Archive for October 3rd, 2008

UK wants power balance

| 03/10/2008 | 3 Comments

(CNS): The Leader of the UK constitutional delegation, Ian Hendry, has said that contrary to some suggestions the UK does not view the constitutional proposals put forth by the Cayman Islands Government as a giant leap towards independence but he said the key issue was establishing the appropriate balance between the aspirations of the elected government and the reserve powers to be retained by the UK government.

Speaking at a live televised press briefing to update the public on the progress of the first round of constitutional talks held this week Hendry said that the UK understands the desire for more decision making power by the elected government, but while the Cayman Islands remained an Overseas Territory which was what the Caymanian people desired then the UK retained ultimate responsibility on the international stage. He said there was work to do in the negotiating process to try and makes sure that the balance of power remained acceptable for both sides and that the outcome was a workable one.

“One of the key areas of this negotiation is the balance between the powers that should reside with the governor and those that reside in the elected government it is a balancing exercise,” he said.

Although he said he did not want to go into the particularities he used the example of the governor’s position currently of being solely responsible for external affairs and internal security. He said during the talks they were examining whether some shared responsibility would be useful and appropriate and acceptable to both sides in both those fields. He noted that some power sharing has been established in other territories.

“This week we have begun to feel our way towards possible solutions in these areas we are not there yet as they are complicated and difficult,” said Hendry. “There are several elements to this and we will come back to them with an open mind but both of these areas are sensitive.”

He explained the sensitivity was on both sides –locally because of the expectations of the electorate and for the UK because when things go badly wrong then the UK is still expected to carry the responsibility for the Cayman Islands. Hendry did his best to explain that the negotiations centred around recognising the perfectly understandable desire by Cayman for more autonomy and decisions making set against the UK’s need to retain reserve powers to protect their responsibility for the territory.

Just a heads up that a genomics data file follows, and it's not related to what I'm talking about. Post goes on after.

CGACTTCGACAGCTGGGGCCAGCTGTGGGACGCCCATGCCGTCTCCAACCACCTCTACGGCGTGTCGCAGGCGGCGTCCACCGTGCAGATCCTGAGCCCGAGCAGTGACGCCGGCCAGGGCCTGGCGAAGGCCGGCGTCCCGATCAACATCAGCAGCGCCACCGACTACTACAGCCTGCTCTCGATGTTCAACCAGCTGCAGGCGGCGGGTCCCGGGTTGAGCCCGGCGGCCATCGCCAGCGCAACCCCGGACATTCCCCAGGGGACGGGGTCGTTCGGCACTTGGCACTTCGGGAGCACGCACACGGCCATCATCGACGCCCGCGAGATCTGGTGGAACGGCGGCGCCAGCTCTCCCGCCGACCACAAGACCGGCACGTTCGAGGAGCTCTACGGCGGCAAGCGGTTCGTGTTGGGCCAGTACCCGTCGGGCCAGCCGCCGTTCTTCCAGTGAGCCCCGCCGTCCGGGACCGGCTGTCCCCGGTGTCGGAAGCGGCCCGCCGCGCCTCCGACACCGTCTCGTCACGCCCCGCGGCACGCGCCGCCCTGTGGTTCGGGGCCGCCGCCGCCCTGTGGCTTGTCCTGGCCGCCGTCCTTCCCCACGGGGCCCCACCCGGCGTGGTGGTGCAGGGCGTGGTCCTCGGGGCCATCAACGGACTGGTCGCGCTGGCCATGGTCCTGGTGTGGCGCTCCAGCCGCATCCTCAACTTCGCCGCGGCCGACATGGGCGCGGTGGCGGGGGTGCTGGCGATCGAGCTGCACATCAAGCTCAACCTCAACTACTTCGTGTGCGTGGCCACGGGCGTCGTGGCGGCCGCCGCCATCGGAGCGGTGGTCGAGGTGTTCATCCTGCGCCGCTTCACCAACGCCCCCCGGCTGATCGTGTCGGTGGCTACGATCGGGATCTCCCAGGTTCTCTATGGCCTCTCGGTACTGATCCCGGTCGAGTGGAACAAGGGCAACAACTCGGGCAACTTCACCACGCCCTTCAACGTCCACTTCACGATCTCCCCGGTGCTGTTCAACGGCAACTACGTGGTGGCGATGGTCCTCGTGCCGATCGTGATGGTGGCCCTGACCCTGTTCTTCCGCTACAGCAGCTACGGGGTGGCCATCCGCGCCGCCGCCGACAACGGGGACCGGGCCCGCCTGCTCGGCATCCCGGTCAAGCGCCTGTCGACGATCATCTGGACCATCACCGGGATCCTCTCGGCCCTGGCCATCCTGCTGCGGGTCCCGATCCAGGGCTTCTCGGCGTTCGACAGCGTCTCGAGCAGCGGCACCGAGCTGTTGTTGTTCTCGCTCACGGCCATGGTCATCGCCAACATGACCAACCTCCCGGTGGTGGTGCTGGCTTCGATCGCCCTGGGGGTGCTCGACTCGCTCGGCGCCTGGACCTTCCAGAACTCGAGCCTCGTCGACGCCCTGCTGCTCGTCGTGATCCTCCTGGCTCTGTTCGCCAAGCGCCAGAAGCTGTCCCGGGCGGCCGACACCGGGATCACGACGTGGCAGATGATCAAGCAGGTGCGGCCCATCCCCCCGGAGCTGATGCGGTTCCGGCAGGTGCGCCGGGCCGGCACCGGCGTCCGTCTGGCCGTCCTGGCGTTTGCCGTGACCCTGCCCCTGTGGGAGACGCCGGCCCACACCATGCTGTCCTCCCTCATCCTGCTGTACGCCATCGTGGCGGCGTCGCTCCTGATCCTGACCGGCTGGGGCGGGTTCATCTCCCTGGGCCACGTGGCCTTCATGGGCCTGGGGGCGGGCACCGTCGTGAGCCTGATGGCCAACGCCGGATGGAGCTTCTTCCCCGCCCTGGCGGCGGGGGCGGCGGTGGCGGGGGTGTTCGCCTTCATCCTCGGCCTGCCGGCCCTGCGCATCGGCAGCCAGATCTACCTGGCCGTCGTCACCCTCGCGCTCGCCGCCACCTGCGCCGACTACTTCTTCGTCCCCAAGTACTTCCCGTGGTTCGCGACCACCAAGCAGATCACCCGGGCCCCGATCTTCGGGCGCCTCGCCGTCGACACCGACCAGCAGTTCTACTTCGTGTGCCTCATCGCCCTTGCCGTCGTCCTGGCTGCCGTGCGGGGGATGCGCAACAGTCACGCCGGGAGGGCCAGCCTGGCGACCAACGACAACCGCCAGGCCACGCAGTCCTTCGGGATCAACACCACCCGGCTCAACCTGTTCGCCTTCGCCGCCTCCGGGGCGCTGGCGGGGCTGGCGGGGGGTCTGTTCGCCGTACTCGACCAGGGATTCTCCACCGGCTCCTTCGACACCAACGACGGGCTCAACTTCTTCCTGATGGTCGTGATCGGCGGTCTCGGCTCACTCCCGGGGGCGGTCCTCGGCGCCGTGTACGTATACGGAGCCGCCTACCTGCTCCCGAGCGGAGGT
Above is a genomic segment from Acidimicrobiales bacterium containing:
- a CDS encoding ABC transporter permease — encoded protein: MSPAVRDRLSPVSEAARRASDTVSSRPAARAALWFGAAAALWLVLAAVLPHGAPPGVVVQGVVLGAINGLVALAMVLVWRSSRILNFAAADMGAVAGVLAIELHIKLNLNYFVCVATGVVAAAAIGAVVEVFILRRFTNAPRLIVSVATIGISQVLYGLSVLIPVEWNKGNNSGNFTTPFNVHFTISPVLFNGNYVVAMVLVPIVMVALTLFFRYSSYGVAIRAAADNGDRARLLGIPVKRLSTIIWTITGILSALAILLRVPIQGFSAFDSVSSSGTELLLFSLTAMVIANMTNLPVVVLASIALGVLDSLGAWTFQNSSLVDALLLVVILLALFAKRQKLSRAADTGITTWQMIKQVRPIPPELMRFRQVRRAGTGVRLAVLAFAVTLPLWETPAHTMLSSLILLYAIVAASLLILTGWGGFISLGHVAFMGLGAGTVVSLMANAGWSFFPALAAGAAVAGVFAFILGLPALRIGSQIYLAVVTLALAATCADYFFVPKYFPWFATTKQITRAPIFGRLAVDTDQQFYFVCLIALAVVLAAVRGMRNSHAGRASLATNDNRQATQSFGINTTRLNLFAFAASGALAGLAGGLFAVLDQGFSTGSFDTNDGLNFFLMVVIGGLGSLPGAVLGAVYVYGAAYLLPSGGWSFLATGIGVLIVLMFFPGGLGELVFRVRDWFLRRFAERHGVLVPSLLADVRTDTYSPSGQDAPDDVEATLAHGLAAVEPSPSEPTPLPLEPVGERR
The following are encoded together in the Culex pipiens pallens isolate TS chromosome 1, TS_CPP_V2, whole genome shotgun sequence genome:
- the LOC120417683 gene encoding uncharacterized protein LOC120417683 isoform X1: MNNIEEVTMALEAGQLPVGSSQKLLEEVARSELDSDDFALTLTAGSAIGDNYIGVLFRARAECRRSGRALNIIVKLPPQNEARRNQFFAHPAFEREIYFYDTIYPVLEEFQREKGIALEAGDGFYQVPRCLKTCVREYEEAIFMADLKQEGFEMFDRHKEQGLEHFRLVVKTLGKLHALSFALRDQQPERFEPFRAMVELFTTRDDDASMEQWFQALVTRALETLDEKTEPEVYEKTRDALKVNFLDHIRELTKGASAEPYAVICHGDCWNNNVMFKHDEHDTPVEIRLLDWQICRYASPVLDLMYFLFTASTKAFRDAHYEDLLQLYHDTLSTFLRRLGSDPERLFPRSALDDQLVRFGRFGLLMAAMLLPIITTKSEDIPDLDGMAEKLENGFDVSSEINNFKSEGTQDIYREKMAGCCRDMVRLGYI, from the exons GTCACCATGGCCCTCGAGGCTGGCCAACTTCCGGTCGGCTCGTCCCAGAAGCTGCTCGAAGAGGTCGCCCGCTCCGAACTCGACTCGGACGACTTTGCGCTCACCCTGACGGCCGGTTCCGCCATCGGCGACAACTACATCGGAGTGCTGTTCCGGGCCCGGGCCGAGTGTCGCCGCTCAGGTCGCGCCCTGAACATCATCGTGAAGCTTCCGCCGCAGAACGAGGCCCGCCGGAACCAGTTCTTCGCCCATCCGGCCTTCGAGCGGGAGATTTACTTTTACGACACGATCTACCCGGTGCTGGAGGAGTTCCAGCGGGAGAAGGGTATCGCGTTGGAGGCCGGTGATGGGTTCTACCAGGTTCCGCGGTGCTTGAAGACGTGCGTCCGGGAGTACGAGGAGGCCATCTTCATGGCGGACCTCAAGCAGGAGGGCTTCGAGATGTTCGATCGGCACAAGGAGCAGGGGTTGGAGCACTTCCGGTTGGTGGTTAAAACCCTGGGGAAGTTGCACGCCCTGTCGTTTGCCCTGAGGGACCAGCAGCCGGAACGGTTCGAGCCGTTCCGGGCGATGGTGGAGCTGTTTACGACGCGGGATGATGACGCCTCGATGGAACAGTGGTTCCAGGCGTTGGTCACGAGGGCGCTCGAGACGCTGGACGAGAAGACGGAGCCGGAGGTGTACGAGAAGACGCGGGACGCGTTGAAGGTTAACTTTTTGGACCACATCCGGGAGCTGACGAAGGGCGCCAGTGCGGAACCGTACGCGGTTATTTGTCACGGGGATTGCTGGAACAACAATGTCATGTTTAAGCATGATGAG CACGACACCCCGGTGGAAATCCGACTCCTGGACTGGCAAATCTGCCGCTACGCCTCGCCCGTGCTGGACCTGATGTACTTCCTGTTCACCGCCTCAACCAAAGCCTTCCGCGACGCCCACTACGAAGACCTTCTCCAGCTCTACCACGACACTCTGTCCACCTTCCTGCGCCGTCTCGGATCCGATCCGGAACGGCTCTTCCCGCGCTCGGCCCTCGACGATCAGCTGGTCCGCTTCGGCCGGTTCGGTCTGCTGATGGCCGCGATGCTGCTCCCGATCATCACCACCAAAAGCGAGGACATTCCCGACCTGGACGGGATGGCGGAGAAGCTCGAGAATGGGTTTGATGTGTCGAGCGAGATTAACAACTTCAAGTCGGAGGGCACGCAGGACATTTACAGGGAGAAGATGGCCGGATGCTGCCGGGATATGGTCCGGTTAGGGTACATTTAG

Minister Alden McLaughlin said he was optimistic as the UK had not rejected outright any of the government’s proposals. However, when asked if the UK had agreed to the idea of the Attorney General being outside the Cabinet and the Legislative Assembly, Hendry would not be drawn on specifics but said that the office of the AG was very, very important. He said it was crucial he or she be both independent and in a position to give objective legal advice.

“The advice that the Attorney General gives to the Cabinet and the Legislative Assembly is avital part of the work of those bodies,” he added. “What we will be discussing and will continue to discuss is an acceptable and appropriate way of ensuring those functions can continue. It is still under discussion we will have to come back to that.”

Leader of Government Business  Kurt Tibbetts said the talks had gone well and the government hoped between now and the first week of December when the next round of the talks convene again, the government and opposition will have reached further consensus enabling the parties to get closer to a finished draft constitution by the second round. Tibbetts said he wanted to see a draft constitution ready by January in order to give the country time to study the finished document before it was put to the referendum.

“We are all going to want to go back to who we represent and talk them through the document,” he said. Before that point however the LoGB said he it was critically important for the opposition to have the will to sit down and talk things through so Cayman could get as close a compromise as possible so London is not confused by the signals.

“After four days of initial talks we have a pretty good feel for what the UK will accept and what they won’t accept. We will now have the benefit of that with any future talks between the opposition, other stakeholders and ourselves. I see absolutely no reasons why we can’t come together to get something that is satisfactory for all,” said Tibbetts.


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Rotarians hear Bolivia project

| 03/10/2008 | 0 Comments